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Joichi Ito – The a:c IMterview

October 27, 2004

Joichi Ito is founder and CEO of the venture capital firm Neoteny. He has created numerous Internet companies including PSINet Japan, Digital Garage and Infoseek Japan. In the US, he recently invested in Technorati, Six Apart and Flickr. He is currently VP of International and Mobile for Technorati and Chairman of Six Apart Japan. Joi has a number of personal characteristics that more VCs should possess: people like him, they trust him, and he’s gregarious, curious, and worldly.
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Joi in Helsinki
The a:c: Good Morning Joi
Joi Ito: hello
Joi Ito: (my blog is down… check joi.
ito.com
)
Joi Ito: we can start if you don’t mind
me multi-tasking
The a:c: Not at all.
The a:c: First, We’d like to learn more
about the Japanese Internet. To put it
in a larger context, how does the Japanese
market differ from the US build-up,
boom, bust and current reawakening?
Joi Ito: hmm..
Joi Ito: OK
Joi Ito: well, I helped start the first
commercial ISP
Joi Ito: I told them ISPs were
infrastructure
Joi Ito: but instead of building
businesses on the Internet, thousands
of ISPs sprung up
Joi Ito: mistake #1
Joi Ito: I’m not sure how different
this is from the US
Joi Ito: also the bubble was much
shorter
The a:c: I think similar
Joi Ito: so not a lot of .com’s
funded
Joi Ito: a few were and even fewer
survived
Joi Ito: they are big and making money
now
Joi Ito: Yahoo
Joi Ito: Rakuten
Joi Ito: Digital Garage and a few
others
Joi Ito: but bubble was shorter so
loss was shorter


Joi Ito: Japanese are more risk
adverse
Joi Ito: so people joining .com’s went
back to big business very quickly
after the bubble
Joi Ito: We called it B2C
Joi Ito: Back to Consulting
Joi Ito: also
Joi Ito: Japan is the 2nd biggest GDP
Joi Ito: most Japanese internet company
Joi Ito: (similar to the US in this way)
Joi Ito: are focused only on the
Japanese market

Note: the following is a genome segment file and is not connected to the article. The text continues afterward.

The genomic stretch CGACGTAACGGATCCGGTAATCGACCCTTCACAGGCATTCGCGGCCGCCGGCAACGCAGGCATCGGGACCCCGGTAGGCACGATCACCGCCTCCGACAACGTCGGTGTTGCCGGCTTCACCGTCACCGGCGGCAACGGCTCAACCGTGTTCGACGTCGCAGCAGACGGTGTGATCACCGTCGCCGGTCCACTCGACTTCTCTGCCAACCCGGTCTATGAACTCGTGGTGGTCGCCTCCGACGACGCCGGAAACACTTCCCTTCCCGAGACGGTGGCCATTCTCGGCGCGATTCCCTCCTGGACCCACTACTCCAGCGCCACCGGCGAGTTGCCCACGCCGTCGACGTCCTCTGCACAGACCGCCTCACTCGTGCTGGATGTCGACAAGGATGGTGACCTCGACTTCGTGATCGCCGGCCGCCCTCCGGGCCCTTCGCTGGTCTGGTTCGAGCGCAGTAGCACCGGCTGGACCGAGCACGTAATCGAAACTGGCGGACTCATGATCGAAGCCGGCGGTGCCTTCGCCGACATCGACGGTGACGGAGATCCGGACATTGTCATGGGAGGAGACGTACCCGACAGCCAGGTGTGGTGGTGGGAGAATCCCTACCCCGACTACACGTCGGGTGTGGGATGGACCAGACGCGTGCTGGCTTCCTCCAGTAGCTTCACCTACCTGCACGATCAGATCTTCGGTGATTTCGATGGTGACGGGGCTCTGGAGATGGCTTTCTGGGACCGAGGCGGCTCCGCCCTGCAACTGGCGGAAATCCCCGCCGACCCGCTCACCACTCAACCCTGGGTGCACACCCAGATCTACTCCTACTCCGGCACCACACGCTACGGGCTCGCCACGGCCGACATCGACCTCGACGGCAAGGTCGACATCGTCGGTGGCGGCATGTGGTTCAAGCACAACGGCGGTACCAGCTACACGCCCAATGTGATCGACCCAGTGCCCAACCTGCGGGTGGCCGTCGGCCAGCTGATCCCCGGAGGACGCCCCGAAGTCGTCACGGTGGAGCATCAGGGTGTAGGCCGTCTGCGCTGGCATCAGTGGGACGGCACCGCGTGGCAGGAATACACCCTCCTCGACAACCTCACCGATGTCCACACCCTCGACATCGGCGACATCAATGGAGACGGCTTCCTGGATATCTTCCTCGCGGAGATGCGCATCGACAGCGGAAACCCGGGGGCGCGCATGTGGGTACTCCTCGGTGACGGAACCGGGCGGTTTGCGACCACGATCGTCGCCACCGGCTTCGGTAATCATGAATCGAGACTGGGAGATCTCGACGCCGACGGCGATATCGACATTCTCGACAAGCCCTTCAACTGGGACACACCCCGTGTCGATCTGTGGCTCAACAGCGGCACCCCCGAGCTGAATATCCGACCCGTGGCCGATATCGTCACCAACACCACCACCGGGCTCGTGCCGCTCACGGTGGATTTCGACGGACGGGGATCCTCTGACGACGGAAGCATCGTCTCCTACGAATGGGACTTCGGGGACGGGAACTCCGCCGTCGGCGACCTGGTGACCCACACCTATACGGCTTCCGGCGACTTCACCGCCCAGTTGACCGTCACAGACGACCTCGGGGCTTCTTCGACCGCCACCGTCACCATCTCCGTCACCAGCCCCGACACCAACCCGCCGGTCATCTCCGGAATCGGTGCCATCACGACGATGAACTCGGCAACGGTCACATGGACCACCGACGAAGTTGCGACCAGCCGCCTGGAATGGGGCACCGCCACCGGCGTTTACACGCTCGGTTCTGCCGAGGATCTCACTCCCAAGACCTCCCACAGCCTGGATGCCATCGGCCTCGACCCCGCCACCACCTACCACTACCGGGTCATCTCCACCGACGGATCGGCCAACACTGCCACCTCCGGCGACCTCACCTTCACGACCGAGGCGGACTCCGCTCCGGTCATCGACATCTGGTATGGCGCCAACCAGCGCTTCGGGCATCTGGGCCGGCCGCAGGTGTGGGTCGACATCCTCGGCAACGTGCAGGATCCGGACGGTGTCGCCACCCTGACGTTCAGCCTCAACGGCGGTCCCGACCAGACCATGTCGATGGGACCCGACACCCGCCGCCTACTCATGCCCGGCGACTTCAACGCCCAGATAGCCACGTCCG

Joi Ito: so locally rolled stuff is
quite big
Joi Ito: eBay doesn’t exist in Japan
Joi Ito: Yahoo Auction rules
Joi Ito: Yahoo JP is majority owned
by jp
The a:c: And now do you see a similar
resurgence in Japan as you are seeing
in the US?
Joi Ito: not as big
Joi Ito: Japan has been consistently
IPOing companies
Joi Ito: even when the US slowed down
Joi Ito: there is a small surge
Joi Ito: but not as big of a bubble as
US
Joi Ito: Japanese seem to be less market
sensitive
Joi Ito: the investors don’t have
anywhere else to go.
The a:c: Are there companies or trends
in Japan that they can point to that
are doing things not yet surfacing in
the US?
Joi Ito: hmm…
Joi Ito: Well Japan is ahead in mobility
Joi Ito: the Felica card… contactless
IC card in phones by Docomo is quite
important and not available anywhere
else
Joi Ito: you can download money into
your card from your credit card or
bank and use it on trains or in shops
Joi Ito: phone as wallet often talked
about docomo executing
Joi Ito: on the other hand, they are
losing market share
Joi Ito: also, japanese operators are
going flat rate
Joi Ito: for data
Joi Ito: big change in policy
Joi Ito: esp with 3G coming
Joi Ito: as for internet…
Joi Ito: rakuten is a huge mall for
small businesses
Joi Ito: 6000+ shops I think
Joi Ito: they are doing what eBay does,
but with a differernt model
Joi Ito: eBay is designed for individuals,